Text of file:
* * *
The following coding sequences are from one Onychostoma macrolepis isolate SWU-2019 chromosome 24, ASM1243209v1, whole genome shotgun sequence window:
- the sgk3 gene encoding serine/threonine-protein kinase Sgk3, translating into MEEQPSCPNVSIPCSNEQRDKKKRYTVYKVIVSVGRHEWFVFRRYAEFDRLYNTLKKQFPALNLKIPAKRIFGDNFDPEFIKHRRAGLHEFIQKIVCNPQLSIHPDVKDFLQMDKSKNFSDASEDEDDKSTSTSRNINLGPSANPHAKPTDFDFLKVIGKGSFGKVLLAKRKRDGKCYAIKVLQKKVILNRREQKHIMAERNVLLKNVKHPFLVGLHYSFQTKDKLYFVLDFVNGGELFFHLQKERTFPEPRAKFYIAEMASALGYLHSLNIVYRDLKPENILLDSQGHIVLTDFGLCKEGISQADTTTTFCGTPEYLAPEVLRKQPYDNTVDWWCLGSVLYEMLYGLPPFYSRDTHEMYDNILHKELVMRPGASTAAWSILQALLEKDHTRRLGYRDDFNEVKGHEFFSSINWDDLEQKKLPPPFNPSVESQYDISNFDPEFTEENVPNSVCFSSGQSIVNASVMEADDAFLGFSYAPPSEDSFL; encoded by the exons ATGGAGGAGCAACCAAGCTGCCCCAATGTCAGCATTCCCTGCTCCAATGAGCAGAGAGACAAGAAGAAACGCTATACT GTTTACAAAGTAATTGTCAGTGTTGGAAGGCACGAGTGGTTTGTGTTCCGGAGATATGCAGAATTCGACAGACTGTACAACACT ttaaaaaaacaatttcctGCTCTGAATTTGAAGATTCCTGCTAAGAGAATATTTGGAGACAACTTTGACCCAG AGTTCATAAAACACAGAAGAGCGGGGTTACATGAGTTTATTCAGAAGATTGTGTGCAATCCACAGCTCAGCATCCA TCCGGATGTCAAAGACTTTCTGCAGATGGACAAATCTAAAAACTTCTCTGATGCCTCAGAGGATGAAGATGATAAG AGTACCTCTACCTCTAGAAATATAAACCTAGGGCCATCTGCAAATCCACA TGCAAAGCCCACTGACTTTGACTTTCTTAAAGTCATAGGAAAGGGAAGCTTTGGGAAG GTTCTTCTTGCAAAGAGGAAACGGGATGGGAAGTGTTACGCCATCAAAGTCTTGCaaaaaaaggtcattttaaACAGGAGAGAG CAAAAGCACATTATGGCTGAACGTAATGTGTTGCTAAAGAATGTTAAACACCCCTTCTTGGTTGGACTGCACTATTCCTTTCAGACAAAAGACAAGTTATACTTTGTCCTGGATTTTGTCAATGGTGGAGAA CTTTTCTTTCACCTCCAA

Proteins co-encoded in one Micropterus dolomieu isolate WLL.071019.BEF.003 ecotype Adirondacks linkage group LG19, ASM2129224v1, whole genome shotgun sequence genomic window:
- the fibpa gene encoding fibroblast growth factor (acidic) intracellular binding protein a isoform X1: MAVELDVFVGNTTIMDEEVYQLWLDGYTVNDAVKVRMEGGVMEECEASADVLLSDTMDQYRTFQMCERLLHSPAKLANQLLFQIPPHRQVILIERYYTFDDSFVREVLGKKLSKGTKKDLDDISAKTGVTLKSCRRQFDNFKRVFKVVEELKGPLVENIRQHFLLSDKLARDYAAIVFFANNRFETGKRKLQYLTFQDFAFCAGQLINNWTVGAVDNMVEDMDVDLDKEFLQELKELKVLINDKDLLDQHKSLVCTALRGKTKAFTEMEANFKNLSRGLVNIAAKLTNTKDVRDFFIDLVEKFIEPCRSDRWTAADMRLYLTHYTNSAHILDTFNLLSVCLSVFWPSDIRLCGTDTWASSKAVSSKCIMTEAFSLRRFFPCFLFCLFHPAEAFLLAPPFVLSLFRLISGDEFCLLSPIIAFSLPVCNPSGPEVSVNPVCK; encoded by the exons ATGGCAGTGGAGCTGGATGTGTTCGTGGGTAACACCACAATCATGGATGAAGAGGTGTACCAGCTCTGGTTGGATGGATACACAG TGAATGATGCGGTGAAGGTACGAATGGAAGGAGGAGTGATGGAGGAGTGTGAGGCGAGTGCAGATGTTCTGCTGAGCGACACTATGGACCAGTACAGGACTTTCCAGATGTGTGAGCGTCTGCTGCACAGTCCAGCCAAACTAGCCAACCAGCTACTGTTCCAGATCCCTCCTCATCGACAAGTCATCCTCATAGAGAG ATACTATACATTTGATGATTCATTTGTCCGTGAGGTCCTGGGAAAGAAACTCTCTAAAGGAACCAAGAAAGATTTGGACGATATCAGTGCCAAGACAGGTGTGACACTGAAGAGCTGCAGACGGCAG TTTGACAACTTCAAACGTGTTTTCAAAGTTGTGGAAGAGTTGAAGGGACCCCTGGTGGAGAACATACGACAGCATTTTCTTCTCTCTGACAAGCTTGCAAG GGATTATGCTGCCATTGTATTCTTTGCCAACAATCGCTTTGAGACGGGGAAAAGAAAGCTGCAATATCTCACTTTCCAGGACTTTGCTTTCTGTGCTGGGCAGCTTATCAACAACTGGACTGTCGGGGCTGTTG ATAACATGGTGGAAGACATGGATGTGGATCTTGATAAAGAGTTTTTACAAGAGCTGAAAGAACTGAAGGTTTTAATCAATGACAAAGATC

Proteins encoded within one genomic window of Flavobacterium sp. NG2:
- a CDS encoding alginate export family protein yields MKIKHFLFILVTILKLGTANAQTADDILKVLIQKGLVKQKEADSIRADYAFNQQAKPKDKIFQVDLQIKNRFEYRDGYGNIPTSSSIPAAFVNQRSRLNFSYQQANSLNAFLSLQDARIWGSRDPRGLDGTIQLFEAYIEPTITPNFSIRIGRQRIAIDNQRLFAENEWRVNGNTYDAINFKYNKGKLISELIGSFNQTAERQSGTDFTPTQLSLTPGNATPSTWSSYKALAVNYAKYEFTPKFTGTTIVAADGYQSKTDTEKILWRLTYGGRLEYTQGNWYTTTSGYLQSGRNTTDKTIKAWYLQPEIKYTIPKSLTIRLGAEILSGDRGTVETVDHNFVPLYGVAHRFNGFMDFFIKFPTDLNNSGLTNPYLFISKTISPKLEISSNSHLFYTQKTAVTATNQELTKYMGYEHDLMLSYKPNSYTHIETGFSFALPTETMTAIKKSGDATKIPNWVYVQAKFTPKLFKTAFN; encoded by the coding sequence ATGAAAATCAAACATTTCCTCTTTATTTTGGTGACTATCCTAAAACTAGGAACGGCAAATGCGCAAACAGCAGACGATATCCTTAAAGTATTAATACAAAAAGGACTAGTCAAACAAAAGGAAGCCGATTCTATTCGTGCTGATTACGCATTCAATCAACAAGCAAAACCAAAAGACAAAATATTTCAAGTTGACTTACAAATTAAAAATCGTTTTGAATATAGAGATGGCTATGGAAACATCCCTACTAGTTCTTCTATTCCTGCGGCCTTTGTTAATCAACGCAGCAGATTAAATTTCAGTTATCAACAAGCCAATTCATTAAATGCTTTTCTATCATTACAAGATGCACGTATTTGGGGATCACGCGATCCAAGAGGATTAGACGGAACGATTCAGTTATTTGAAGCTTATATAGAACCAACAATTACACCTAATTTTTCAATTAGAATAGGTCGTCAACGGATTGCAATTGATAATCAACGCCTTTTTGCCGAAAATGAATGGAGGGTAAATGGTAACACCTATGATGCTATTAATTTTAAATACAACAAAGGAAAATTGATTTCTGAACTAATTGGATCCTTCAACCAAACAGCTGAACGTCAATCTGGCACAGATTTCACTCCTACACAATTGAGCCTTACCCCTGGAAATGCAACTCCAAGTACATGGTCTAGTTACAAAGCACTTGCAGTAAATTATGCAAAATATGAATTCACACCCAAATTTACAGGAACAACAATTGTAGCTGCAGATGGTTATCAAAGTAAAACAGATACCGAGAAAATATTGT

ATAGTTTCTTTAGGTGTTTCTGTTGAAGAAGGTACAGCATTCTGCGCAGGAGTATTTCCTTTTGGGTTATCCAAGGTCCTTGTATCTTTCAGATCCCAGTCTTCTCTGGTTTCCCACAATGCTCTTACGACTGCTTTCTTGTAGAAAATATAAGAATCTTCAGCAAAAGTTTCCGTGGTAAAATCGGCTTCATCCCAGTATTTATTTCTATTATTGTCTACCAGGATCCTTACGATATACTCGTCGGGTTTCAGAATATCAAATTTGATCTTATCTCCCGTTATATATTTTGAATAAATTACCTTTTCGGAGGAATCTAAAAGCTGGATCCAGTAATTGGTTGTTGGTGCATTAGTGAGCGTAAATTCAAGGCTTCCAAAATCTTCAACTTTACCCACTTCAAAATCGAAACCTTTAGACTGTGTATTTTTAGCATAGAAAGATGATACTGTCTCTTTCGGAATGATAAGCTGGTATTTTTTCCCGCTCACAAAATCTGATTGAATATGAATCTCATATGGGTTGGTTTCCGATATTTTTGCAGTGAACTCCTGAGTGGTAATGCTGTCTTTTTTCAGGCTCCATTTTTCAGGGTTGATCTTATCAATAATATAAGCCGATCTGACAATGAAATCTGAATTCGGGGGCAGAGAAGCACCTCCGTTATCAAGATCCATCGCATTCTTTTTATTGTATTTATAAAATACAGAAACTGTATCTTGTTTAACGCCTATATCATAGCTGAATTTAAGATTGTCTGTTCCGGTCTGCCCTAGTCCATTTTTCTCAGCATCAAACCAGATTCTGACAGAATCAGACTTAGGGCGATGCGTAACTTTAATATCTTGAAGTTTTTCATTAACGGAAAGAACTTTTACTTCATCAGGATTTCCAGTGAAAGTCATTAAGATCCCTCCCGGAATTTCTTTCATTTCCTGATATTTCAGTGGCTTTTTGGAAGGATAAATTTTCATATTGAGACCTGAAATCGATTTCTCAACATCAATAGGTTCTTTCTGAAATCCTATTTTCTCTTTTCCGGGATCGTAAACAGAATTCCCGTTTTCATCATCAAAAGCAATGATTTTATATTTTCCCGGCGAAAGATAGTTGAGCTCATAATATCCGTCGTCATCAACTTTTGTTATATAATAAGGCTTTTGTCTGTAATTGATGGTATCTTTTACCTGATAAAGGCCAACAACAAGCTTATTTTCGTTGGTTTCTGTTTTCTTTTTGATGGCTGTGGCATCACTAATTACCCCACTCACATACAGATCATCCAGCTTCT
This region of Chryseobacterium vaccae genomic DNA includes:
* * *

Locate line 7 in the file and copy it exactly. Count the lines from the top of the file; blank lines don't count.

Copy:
ATAGTTTCTTTAGGTGTTTCTGTTGAAGAAGGTACAGCATTCTGCGCAGGAGTATTTCCTTTTGGGTTATCCAAGGTCCTTGTATCTTTCAGATCCCAGTCTTCTCTGGTTTCCCACAATGCTCTTACGACTGCTTTCTTGTAGAAAATATAAGAATCTTCAGCAAAAGTTTCCGTGGTAAAATCGGCTTCATCCCAGTATTTATTTCTATTATTGTCTACCAGGATCCTTACGATATACTCGTCGGGTTTCAGAATATCAAATTTGATCTTATCTCCCGTTATATATTTTGAATAAATTACCTTTTCGGAGGAATCTAAAAGCTGGATCCAGTAATTGGTTGTTGGTGCATTAGTGAGCGTAAATTCAAGGCTTCCAAAATCTTCAACTTTACCCACTTCAAAATCGAAACCTTTAGACTGTGTATTTTTAGCATAGAAAGATGATACTGTCTCTTTCGGAATGATAAGCTGGTATTTTTTCCCGCTCACAAAATCTGATTGAATATGAATCTCATATGGGTTGGTTTCCGATATTTTTGCAGTGAACTCCTGAGTGGTAATGCTGTCTTTTTTCAGGCTCCATTTTTCAGGGTTGATCTTATCAATAATATAAGCCGATCTGACAATGAAATCTGAATTCGGGGGCAGAGAAGCACCTCCGTTATCAAGATCCATCGCATTCTTTTTATTGTATTTATAAAATACAGAAACTGTATCTTGTTTAACGCCTATATCATAGCTGAATTTAAGATTGTCTGTTCCGGTCTGCCCTAGTCCATTTTTCTCAGCATCAAACCAGATTCTGACAGAATCAGACTTAGGGCGATGCGTAACTTTAATATCTTGAAGTTTTTCATTAACGGAAAGAACTTTTACTTCATCAGGATTTCCAGTGAAAGTCATTAAGATCCCTCCCGGAATTTCTTTCATTTCCTGATATTTCAGTGGCTTTTTGGAAGGATAAATTTTCATATTGAGACCTGAAATCGATTTCTCAACATCAATAGGTTCTTTCTGAAATCCTATTTTCTCTTTTCCGGGATCGTAAACAGAATTCCCGTTTTCATCATCAAAAGCAATGATTTTATATTTTCCCGGCGAAAGATAGTTGAGCTCATAATATCCGTCGTCATCAACTTTTGTTATATAATAAGGCTTTTGTCTGTAATTGATGGTATCTTTTACCTGATAAAGGCCAACAACAAGCTTATTTTCGTTGGTTTCTGTTTTCTTTTTGATGGCTGTGGCATCACTAATTACCCCACTCACATACAGATCATCCAGCTTCT